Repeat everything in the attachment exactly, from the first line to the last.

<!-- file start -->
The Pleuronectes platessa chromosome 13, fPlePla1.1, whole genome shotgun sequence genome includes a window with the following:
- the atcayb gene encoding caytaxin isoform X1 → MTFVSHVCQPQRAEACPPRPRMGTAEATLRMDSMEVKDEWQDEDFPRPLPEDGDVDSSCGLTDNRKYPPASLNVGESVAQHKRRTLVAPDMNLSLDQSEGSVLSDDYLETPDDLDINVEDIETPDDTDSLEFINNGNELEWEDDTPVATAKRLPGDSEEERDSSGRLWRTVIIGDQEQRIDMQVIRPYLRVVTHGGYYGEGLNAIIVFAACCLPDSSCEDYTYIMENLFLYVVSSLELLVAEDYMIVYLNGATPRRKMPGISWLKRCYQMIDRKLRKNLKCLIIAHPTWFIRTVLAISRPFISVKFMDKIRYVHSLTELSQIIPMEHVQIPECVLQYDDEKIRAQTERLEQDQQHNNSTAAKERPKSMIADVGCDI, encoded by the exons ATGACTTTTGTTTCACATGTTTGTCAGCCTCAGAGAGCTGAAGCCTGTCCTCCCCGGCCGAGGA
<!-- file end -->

The Pleuronectes platessa chromosome 13, fPlePla1.1, whole genome shotgun sequence genome includes a window with the following:
- the atcayb gene encoding caytaxin isoform X1 → MTFVSHVCQPQRAEACPPRPRMGTAEATLRMDSMEVKDEWQDEDFPRPLPEDGDVDSSCGLTDNRKYPPASLNVGESVAQHKRRTLVAPDMNLSLDQSEGSVLSDDYLETPDDLDINVEDIETPDDTDSLEFINNGNELEWEDDTPVATAKRLPGDSEEERDSSGRLWRTVIIGDQEQRIDMQVIRPYLRVVTHGGYYGEGLNAIIVFAACCLPDSSCEDYTYIMENLFLYVVSSLELLVAEDYMIVYLNGATPRRKMPGISWLKRCYQMIDRKLRKNLKCLIIAHPTWFIRTVLAISRPFISVKFMDKIRYVHSLTELSQIIPMEHVQIPECVLQYDDEKIRAQTERLEQDQQHNNSTAAKERPKSMIADVGCDI, encoded by the exons ATGACTTTTGTTTCACATGTTTGTCAGCCTCAGAGAGCTGAAGCCTGTCCTCCCCGGCCGAGGA